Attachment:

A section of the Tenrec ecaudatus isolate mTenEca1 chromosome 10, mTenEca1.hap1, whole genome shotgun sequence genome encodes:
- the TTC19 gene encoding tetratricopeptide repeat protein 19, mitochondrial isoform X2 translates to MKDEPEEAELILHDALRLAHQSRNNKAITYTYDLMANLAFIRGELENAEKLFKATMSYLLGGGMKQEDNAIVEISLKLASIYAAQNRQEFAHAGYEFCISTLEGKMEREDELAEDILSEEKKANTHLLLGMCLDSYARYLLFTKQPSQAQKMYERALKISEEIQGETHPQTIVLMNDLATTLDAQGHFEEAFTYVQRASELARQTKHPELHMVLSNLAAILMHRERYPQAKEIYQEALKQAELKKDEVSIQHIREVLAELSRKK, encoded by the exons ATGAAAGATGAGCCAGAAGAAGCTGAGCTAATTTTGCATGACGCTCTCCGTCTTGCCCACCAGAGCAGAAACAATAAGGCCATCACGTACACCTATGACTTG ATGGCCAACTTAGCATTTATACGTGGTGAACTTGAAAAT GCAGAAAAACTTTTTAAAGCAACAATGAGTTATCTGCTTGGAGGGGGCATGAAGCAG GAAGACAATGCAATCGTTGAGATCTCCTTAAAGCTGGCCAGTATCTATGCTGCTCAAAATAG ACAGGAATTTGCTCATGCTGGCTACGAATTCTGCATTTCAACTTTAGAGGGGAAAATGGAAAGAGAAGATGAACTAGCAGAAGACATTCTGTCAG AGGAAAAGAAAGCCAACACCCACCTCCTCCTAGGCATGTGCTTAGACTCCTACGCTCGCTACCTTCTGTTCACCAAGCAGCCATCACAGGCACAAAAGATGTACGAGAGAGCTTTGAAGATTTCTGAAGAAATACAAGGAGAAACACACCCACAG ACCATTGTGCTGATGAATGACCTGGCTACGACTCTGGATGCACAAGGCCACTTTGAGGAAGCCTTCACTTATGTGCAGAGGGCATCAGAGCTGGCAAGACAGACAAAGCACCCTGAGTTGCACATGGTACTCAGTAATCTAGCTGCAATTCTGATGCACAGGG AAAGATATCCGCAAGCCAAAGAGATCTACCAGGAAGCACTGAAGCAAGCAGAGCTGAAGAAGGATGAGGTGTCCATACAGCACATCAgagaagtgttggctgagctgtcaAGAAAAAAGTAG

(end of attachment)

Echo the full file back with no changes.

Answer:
A section of the Tenrec ecaudatus isolate mTenEca1 chromosome 10, mTenEca1.hap1, whole genome shotgun sequence genome encodes:
- the TTC19 gene encoding tetratricopeptide repeat protein 19, mitochondrial isoform X2 translates to MKDEPEEAELILHDALRLAHQSRNNKAITYTYDLMANLAFIRGELENAEKLFKATMSYLLGGGMKQEDNAIVEISLKLASIYAAQNRQEFAHAGYEFCISTLEGKMEREDELAEDILSEEKKANTHLLLGMCLDSYARYLLFTKQPSQAQKMYERALKISEEIQGETHPQTIVLMNDLATTLDAQGHFEEAFTYVQRASELARQTKHPELHMVLSNLAAILMHRERYPQAKEIYQEALKQAELKKDEVSIQHIREVLAELSRKK, encoded by the exons ATGAAAGATGAGCCAGAAGAAGCTGAGCTAATTTTGCATGACGCTCTCCGTCTTGCCCACCAGAGCAGAAACAATAAGGCCATCACGTACACCTATGACTTG ATGGCCAACTTAGCATTTATACGTGGTGAACTTGAAAAT GCAGAAAAACTTTTTAAAGCAACAATGAGTTATCTGCTTGGAGGGGGCATGAAGCAG GAAGACAATGCAATCGTTGAGATCTCCTTAAAGCTGGCCAGTATCTATGCTGCTCAAAATAG ACAGGAATTTGCTCATGCTGGCTACGAATTCTGCATTTCAACTTTAGAGGGGAAAATGGAAAGAGAAGATGAACTAGCAGAAGACATTCTGTCAG AGGAAAAGAAAGCCAACACCCACCTCCTCCTAGGCATGTGCTTAGACTCCTACGCTCGCTACCTTCTGTTCACCAAGCAGCCATCACAGGCACAAAAGATGTACGAGAGAGCTTTGAAGATTTCTGAAGAAATACAAGGAGAAACACACCCACAG ACCATTGTGCTGATGAATGACCTGGCTACGACTCTGGATGCACAAGGCCACTTTGAGGAAGCCTTCACTTATGTGCAGAGGGCATCAGAGCTGGCAAGACAGACAAAGCACCCTGAGTTGCACATGGTACTCAGTAATCTAGCTGCAATTCTGATGCACAGGG AAAGATATCCGCAAGCCAAAGAGATCTACCAGGAAGCACTGAAGCAAGCAGAGCTGAAGAAGGATGAGGTGTCCATACAGCACATCAgagaagtgttggctgagctgtcaAGAAAAAAGTAG